Based on Philippians 1:18-30
Paul declared boldly, “For to me to live is Christ, and to die is gain.”
This passage shows what it truly means to live and how we should look at death. Paul expressed a desire to depart, for the very next thing he would see would be his reward–being with Christ for all of eternity. Death is conclusively shown, from Scripture, to be nothing but a rest from our labors (Revelation 14:13) wherein the thoughts perish and the body returns to the dust of the ground (Psalm 146:4) awaiting–in a sleep–its resurrection when Jesus shall come again for His own (John 5:28-29; 1 Thessalonians 4:13-17). In sleep, there is no consciousness of what is happening. When the soul awakes, though much time has passed, it will have felt like an instant. God holds precious the death of His saints (Psalm 116:15) because they are eternally out of the reach of temptation and the horrors of this world that is soon to pass away. The wisest man to live before Christ told us that better is the day of one’s death than their birth (Ecclesiastes 7:1), for the troubles of the one that died in the Lord are forever over, but the troubles for any newborn are just beginning as they sojourn in this wicked world. At a funeral, it is we who are still alive for whom we should be crying, according to Scripture, not the one resting in peace.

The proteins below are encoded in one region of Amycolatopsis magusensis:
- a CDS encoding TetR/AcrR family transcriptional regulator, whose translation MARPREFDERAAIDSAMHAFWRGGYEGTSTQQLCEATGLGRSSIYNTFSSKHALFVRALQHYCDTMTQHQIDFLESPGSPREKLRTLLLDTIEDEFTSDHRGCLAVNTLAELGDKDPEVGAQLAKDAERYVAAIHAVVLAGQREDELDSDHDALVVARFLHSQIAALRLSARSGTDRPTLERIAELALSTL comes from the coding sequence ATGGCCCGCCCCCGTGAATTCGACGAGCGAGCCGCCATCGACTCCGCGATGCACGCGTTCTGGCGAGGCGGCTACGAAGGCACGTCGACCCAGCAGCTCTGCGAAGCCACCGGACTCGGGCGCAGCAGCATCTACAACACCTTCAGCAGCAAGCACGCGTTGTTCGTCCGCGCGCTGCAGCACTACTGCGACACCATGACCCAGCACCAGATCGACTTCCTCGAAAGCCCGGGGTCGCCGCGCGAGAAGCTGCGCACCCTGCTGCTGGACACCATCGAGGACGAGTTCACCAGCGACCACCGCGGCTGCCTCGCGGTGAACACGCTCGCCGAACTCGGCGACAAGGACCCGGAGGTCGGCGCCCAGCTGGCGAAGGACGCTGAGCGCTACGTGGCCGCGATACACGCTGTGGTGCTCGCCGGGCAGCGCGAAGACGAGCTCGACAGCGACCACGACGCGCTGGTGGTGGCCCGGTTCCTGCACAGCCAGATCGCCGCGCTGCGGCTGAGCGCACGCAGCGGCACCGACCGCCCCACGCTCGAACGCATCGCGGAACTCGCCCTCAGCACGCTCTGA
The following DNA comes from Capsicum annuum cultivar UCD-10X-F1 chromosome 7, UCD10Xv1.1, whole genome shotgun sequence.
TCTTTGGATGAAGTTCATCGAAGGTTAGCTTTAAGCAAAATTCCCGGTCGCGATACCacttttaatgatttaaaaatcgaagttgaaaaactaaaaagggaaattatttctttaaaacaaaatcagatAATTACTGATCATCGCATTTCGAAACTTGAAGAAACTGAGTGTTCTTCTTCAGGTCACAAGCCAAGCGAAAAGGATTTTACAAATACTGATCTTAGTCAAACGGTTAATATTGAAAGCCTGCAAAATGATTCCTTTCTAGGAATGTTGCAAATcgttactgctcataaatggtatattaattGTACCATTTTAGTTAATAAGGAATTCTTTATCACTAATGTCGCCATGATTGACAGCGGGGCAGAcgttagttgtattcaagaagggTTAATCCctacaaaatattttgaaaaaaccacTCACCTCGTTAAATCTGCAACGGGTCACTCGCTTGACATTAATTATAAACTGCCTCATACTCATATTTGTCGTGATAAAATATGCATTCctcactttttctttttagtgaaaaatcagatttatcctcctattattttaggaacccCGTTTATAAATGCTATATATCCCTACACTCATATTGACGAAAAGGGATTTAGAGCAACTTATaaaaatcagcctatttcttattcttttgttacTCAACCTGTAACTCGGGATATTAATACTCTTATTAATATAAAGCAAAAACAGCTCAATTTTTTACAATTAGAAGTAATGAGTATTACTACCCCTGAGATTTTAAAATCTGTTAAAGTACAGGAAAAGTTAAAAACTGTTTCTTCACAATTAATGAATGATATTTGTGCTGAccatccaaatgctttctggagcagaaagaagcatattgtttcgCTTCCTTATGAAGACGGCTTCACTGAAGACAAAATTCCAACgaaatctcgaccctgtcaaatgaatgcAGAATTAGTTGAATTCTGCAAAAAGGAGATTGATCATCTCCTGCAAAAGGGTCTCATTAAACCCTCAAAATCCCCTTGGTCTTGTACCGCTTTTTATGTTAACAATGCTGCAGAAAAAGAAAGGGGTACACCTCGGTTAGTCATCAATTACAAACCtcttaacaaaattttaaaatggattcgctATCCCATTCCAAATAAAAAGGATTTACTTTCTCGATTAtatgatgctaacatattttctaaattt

However, Paul knew that it was more needful to those alive that he remain with them for their furtherance and that their joy in the Lord may wax greater (verse. 24-25) . God has you alive for a purpose, and that purpose is only gained through feasting upon the Bread of Life and drinking deeply of His Spirit–opening the heart wide and submitting to the meek and lowly Jesus. Paul counsels us in this passage how to live–to live in one spirit and mind, striving for the faith of the gospel (verse 27). With faith resting firmly as an anchor within the veil, the feet stand immovable to all outward assaults and wiles of undercurrent that the enemy moves upon others to do in seeking to destroy the confidence and lives of those who trust in the God of Jacob. This confidence sticks as a witness against the evildoers that there is a power from on high sustaining those against whom they fight (verse 28). We may behold the conflicts and strength granted to Him that speaketh to us, and gain confidence in the times of trouble through such (verses 29-30).
May you live in Christ and count death as gain,